Anti-Racism Story Time Team: Books About New Americans

July 30, 2021 | By Baltimore County Public Library

Every day, people all around the world make the difficult decision to leave their countries and immigrate to America. Some people, known as refugees, are forced to flee their home countries due to wars, violence and persecution. Others, known as immigrants, make the conscious decision to leave their home country in search of better economic opportunities and experiences. Immigrants and refugees make up a significant amount of America’s population, and therefore directly impact its society.  

The Anti-Racism Story Time team would like to share some picture book recommendations that illustrate the diverse experiences, culture and contributions of immigrants and refugees to American society and discuss ways in which we can all create more inclusive and welcoming environments for these populations.  

Remember to join us for our Anti-Racism Story Times on the second and fourth Saturdays of every month at 10 a.m. 


"Dreamers" by Yuyi Morales  
In this vibrant picture book, Yuyi Morales illustrates the story of her own immigration to the United States from Xalapa, Mexico, with her infant son. Yuyi details her own hopes, dreams and aspirations in a story that resonates with many audiences.  

"Home Is In Between" by Mitali Perkins 
When Shanti and her family move away from the warm climate of their home in India to America, she discovers a brand-new world and culture that is very different from what she has known. Though her family’s apartment feels like the home she knows, with her Mama’s cooking and her Baba’s storytelling, the outside world still feels very foreign and Shanti struggles to merge experiences and create a home in between.  

"Counting Kindness: Ten Ways to Welcome Refugee Children" by Hollis Kurman 
Arriving in new communities can be very stressful experiences for many immigrants and refugees, particularly for children who make up more than half of that population. This is a sweet picture book that shares different ways communities can create welcoming and inclusive homes for refugee and immigrant children.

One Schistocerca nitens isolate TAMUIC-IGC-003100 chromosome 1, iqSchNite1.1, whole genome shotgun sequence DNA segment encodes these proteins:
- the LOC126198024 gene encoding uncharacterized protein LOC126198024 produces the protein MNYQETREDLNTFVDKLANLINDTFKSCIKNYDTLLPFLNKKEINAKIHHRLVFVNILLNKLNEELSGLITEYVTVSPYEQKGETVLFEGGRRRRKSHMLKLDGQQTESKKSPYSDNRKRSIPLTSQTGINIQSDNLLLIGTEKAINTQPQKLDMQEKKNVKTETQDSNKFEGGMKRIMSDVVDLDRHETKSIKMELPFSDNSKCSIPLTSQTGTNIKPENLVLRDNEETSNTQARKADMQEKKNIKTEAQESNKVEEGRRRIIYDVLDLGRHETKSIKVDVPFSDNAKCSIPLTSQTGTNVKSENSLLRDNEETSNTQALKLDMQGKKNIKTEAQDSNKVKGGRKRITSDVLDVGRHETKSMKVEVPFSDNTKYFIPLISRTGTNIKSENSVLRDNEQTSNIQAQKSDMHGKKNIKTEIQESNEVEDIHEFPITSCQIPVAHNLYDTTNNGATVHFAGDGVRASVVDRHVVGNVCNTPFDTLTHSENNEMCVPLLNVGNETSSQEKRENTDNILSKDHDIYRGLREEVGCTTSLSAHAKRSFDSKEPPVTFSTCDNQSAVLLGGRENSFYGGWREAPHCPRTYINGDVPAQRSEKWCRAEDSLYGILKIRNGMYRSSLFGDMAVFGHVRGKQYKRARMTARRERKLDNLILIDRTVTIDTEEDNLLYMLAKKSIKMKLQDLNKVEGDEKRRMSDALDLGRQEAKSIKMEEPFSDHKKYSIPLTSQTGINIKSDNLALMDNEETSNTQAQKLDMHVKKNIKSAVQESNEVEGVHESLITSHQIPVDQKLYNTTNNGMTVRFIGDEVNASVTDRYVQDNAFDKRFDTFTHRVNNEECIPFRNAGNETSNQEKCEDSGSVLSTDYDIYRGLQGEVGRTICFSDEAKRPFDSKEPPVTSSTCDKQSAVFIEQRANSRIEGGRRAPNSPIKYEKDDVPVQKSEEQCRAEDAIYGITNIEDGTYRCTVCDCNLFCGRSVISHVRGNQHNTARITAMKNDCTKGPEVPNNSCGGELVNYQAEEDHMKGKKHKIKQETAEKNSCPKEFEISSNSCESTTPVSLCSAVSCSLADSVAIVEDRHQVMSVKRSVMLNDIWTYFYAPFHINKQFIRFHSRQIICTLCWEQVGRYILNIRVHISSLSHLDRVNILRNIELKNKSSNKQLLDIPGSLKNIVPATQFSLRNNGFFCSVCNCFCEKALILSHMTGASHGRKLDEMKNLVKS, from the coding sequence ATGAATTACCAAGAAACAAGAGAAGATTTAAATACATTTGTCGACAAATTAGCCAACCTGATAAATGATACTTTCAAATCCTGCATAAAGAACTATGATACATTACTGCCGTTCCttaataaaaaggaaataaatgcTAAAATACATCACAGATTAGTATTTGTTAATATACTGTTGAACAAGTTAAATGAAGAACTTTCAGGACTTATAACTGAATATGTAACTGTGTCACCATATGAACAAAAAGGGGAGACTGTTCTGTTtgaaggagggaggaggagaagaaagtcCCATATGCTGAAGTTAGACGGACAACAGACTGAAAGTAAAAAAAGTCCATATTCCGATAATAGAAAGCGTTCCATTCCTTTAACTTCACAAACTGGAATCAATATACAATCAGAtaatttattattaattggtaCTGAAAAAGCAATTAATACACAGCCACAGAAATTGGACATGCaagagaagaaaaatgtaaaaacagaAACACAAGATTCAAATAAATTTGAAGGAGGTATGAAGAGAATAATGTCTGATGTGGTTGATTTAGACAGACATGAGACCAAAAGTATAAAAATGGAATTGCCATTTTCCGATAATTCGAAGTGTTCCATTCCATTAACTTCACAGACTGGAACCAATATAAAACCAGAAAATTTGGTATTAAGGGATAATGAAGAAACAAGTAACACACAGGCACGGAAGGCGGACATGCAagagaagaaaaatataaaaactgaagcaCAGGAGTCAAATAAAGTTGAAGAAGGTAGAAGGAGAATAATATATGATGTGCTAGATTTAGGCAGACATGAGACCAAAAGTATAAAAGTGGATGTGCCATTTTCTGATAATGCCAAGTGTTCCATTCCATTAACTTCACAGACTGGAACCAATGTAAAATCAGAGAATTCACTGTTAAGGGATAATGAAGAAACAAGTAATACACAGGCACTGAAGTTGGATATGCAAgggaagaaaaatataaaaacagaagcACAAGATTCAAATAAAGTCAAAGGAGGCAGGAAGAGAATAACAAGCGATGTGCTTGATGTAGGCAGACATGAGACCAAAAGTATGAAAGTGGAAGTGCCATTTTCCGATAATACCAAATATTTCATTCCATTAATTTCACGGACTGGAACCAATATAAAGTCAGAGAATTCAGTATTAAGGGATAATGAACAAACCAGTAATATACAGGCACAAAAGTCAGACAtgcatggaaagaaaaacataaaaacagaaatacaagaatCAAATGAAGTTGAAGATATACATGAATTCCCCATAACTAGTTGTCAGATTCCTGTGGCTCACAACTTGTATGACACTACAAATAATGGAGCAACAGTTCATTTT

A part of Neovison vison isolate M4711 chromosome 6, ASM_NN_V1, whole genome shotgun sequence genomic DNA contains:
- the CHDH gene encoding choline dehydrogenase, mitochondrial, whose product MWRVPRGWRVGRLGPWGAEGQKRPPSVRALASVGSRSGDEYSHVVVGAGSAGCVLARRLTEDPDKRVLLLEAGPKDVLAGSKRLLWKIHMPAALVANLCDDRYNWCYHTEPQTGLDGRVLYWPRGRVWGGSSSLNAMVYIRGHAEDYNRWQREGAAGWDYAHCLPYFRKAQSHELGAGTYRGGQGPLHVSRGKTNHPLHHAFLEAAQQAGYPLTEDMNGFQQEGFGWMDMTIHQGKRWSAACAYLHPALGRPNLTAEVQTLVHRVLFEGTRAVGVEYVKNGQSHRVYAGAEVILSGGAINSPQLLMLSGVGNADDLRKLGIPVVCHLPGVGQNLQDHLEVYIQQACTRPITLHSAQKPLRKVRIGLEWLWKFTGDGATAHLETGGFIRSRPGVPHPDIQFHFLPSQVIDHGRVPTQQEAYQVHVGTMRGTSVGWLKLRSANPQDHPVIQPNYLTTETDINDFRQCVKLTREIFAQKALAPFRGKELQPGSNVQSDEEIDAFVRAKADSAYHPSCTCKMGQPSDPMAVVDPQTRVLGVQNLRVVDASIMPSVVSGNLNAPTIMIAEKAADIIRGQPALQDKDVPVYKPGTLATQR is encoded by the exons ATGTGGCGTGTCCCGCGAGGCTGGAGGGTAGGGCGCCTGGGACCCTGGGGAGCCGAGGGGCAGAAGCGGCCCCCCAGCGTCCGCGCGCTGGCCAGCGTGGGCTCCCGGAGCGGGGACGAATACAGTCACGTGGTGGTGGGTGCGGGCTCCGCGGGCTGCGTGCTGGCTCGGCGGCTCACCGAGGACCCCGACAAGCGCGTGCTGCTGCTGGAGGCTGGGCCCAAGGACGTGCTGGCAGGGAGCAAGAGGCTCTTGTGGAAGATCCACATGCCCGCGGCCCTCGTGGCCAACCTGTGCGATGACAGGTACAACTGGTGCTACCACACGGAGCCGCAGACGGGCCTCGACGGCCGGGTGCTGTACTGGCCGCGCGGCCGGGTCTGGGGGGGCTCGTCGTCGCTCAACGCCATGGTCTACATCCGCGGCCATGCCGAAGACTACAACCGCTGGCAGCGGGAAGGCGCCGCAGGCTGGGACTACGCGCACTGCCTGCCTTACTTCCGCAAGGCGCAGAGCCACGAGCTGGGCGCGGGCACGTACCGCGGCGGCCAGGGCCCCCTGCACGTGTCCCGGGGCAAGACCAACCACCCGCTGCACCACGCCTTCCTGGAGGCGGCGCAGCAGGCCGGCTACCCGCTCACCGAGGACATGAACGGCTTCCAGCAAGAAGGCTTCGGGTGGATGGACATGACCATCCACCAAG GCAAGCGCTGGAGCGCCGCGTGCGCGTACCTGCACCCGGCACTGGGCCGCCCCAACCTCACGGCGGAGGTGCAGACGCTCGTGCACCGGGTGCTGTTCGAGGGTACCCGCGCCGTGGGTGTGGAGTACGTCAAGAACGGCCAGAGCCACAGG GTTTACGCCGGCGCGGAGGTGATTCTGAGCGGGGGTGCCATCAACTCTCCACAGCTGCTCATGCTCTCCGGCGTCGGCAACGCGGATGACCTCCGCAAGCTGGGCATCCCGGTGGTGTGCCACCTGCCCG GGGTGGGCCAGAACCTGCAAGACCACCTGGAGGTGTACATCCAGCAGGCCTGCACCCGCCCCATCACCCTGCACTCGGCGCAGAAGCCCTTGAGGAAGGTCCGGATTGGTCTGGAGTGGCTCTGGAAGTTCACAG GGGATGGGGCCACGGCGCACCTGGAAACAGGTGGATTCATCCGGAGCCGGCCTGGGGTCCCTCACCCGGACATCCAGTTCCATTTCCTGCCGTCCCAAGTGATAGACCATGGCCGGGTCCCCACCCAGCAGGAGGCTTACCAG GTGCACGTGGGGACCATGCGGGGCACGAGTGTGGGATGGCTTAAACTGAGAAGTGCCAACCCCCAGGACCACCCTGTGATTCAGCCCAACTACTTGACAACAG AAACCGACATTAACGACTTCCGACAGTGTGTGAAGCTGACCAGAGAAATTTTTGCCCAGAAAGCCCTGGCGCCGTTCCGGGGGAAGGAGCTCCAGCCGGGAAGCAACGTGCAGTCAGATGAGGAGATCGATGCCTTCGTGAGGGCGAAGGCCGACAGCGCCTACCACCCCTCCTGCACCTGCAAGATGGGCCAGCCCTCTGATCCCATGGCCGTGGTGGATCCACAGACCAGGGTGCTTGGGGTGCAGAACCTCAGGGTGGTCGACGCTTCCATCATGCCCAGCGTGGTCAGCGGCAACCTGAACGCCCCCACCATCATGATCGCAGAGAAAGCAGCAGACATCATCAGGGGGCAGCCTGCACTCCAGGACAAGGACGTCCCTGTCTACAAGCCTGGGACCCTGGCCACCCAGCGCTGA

"The Wall: A Timeless Tale" by Giancarlo Macrì 
In this vivid picture book, Giancarlo Macrì tells the story of a king who initially banishes anyone who looks different than him and builds a wall to keep them out, but soon realizes that without the various talents and expertise of those he banished, his kingdom can no longer flourish. This thoughtful book highlights the important relationship between themes of immigration and diversity. 

"A Different Pond" by Bao Phi 
This 2018 Caldecott Honor Book tells the unforgettable story of a father and son fishing trip, and what meaning the simple bonding event holds even in drastically different cultures. Unlike others, when Bao and his father go fishing in their small pond in Minneapolis, they fish for food and not for recreation. As they fish on this fateful morning, Bao's father tells him about a different pond he used to fish in back in their homeland of Vietnam.  

"What Is a Refugee?" by Elise Gravel 
This nonfiction picture book is aimed at helping younger readers understand the term “refugee.” Who are refugees? Why are they called that word? Why do they need to leave their country? Why are they sometimes not welcome in their new country? This book serves as an excellent introduction for kids to such an important topic. 

"Watch Me: A Story of Immigration and Inspiration" by Doyin Richards 
In this inspirational picture book, author Doyin Richards shares the plight of many first-generation immigrants through the story of a young boy named Joe who immigrates to America from Sierra Leone in pursuit of his dreams. Retelling his own father’s immigration story, Richards challenges other immigrant children to continue pursuing their dreams even when faced with doubt and adversity.

"Islandborn" by Junot Díaz 
When her teacher asks students to illustrate where their families are from, the assignment poses a problem for a young Lola. She cannot remember the island she and her family are from—they left when she was just a baby. With the help of her family and friends, Lola sets out to reimagine the island, and she comes to understand that just because you can’t remember a place doesn’t mean it isn’t in you.

"The Name Jar" by Yangsook Choi 
Having just recently moved from Korea to America, Unhei is anxious that none of the kids in class will be able to pronounce her name. She decides to choose a new name out of a glass jar of names her classmates have suggested for her. When the glass jar disappears right before it’s time for Unhei to pick a name, however, she must decide whether to continue with a new name or to help her classmates pronounce her name.  

"We Came to America" by Faith Ringgold 
This nonfiction book illustrates the rich history of immigration and diversity in the United States. From the Native Americans who first called America home, to the millions of people who have immigrated since driven by their own hopes and dreams, this book discusses how each person's gifts and culture have shaped the landscape of America as we know it.   

Category: Collection and Materials